Saturday, October 10, 2015

'The Elephant Man' Was Blunt and Uncompromising

"People are frightened by what they don't understand."

John Merrick (John Hurt)

"The Elephant Man," which premiered on this date in 1980, was an extremely difficult movie to watch at times.

That does not mean it was a bad movie. Quite the contrary. Nearly everything about it was great. The acting was great. The directing was great. All the technical aspects of the movie were great.

The makeup was so impressive, in fact, that the Oscars were shamed into creating a new category for makeup and hairstyling the next year after Christopher Tucker's makeup work in "The Elephant Man" wasn't honored. Tucker wasn't overlooked deliberately by the Academy. There simply wasn't a category to recognize makeup artists.

Prior to that, two Special Achievement Oscars were awarded — to William Tuttle (in 1964 for "7 Faces of Dr. Lao") and John Chambers (in 1968 for "Planet of the Apes") — but there was no standing category for makeup artists (or, in Tucker's case, prosthetic work), and that was a mistake, considering the many great things that were done with makeup in the decades before "The Elephant Man."

The first recipient of the new Oscar — and, thus, the first beneficiary of the fallout from Tucker's snub — was Rick Baker for "An American Werewolf in London."

Tucker was recognized with an Oscar for Best Makeup a few years later.

In all, "The Elephant Man" received eight Oscar nominations, tying it with "Raging Bull" for the most nominations that year, but it took none home. That may have been the greatest shock of that year's Oscars.

John Hurt was brilliant in the role of John Merrick (in reality, Merrick's first name was Joseph; I have no idea why it was changed for the movie), the grossly disfigured hero of the story, and he was recognized for his work with an Oscar nomination for Best Actor. (He lost to Robert De Niro in "Raging Bull.")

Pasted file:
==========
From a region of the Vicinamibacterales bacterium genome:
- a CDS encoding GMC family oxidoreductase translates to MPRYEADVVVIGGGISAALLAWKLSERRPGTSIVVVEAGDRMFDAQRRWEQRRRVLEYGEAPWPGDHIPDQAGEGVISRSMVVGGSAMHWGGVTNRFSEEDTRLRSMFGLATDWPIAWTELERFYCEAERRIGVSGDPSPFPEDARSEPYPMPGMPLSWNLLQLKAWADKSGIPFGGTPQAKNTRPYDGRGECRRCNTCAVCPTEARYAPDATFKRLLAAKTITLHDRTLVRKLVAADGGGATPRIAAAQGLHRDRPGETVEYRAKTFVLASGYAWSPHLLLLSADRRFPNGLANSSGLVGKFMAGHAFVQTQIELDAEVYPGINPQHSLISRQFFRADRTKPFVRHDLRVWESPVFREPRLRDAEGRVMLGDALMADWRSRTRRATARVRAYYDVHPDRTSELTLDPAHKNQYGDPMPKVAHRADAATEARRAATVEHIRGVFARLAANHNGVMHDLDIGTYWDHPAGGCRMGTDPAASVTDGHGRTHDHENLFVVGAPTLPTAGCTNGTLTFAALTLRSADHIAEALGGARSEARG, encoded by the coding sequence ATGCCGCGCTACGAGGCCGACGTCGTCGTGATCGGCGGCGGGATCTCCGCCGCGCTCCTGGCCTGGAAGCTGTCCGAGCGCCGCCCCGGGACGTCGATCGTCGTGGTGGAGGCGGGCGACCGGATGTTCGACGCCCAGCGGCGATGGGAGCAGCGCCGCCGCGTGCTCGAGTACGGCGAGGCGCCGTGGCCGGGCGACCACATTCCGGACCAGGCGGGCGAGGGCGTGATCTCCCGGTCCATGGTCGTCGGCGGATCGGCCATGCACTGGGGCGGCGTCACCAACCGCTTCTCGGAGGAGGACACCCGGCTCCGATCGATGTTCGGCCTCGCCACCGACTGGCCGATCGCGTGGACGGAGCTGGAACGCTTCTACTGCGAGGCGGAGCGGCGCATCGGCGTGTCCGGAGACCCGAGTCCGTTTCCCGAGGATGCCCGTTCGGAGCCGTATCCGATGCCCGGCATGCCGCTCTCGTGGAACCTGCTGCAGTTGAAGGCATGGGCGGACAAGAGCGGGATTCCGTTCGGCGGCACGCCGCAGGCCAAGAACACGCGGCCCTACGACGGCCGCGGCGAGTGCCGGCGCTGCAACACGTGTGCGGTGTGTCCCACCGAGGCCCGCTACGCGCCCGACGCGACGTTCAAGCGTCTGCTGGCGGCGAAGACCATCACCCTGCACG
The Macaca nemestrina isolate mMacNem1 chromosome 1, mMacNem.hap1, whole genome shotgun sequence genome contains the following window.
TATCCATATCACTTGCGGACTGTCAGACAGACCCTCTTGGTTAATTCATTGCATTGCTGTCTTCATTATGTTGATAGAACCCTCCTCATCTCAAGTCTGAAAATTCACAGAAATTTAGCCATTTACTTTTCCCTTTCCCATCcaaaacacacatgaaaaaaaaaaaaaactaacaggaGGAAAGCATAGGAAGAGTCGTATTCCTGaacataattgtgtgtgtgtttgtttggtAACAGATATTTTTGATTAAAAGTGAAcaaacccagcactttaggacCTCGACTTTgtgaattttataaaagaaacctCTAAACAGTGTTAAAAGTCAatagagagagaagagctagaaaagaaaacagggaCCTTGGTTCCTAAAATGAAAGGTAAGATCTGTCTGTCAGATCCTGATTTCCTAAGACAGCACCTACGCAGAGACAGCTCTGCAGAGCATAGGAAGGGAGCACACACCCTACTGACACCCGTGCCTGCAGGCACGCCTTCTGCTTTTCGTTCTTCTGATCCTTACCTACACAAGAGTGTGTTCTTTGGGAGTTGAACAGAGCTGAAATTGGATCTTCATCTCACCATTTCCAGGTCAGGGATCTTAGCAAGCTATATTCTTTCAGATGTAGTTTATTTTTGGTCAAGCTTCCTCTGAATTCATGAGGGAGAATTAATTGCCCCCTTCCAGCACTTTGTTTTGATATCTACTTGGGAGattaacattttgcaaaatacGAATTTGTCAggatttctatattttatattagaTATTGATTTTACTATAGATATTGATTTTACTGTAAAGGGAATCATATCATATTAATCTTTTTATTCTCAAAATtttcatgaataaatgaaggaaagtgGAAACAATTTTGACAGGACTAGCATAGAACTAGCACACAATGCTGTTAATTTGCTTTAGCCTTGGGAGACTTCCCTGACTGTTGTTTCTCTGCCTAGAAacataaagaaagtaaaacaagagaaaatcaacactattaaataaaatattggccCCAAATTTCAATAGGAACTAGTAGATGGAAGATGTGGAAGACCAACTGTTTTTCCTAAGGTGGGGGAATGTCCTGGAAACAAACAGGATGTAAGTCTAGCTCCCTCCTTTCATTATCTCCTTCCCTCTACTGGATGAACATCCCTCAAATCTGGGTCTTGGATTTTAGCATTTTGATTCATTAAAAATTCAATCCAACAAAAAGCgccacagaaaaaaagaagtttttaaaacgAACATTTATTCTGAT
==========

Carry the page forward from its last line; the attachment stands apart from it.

None of the other performers — Anne Bancroft, Anthony Hopkins, John Gielgud, Wendy Hiller — were nominated, but the movie was nominated for Best Picture and David Lynch was nominated for Best Director. Both awards went to "Ordinary People."

It was also nominated for Best Adapted Screenplay, Best Film Editing, Best Original Score, Best Art Direction and Best Costume Design. How on earth did it fail to win a single Oscar?

It couldn't be because the subject matter was regarded as too rough. The winner of Best Picture that year was "Ordinary People," a story about a family coming apart at the seams, and it could be every bit as difficult to watch as "The Elephant Man."

I suppose more people could relate to "Ordinary People" than "The Elephant Man," though. You never have to look very far to find a dysfunctional family, but Merrick suffered from a rare disease, one that hasn't touched a fraction of the people that dysfunction has. Still, even if far fewer people could relate to his circumstances, his character was every bit as sympathetic.

He endured all kinds of abuse in Victorian England as a result of his affliction — and abuse, unfortunately, is not uncommon, even in today's politically correct climate. Hurt's performance deserved all the praise that film critics were eager to heap on the movie.

There were those in the movie who recognized what was happening. Merrick was a friendly and intelligent person, but he was hideous to behold, and that was what drove his treatment from others — and drove away those who might have been his friends.

"Can you imagine the kind of life he must have had?" pondered John Gielgud at one point.

"Yes, I think I can," replied Hopkins.

"I don't think so," Gielgud countered. "No one could possibly imagine it. I don't believe any of us can."

Merrick was regarded as a freak by many; in fact, the movie opened with him in a carnival, advertised as the "Elephant Man."

It was early in the movie that the viewers began to get a real taste for the grim reality of Merrick's existence. By the time Hurt was introduced to Hannah Gordon, who played Hopkins' wife, most viewers must surely have perceived the irony of their conversation.

"I'm very pleased to meet you, Mr. Merrick," she said.

"I'm very pleased ..." Merrick began but couldn't finish. He was overcome with emotion.

"What is it, John?" Hopkins asked, concern creeping into his voice. "What's the matter?"

"It's just that I'm not used to being treated so well by a beautiful woman," Merrick replied.

The fact that being told "I'm very pleased to meet you" upon being introduced to someone could be regarded as being treated well speaks volumes and is heartbreaking testimony to the life he led.

"The Elephant Man" was blunt and uncompromising. Hurt's performance may have been the most sensitive I have ever seen.

I still can't believe the American Film Institute did not include "The Elephant Man" in its Top 100 movies of all time list.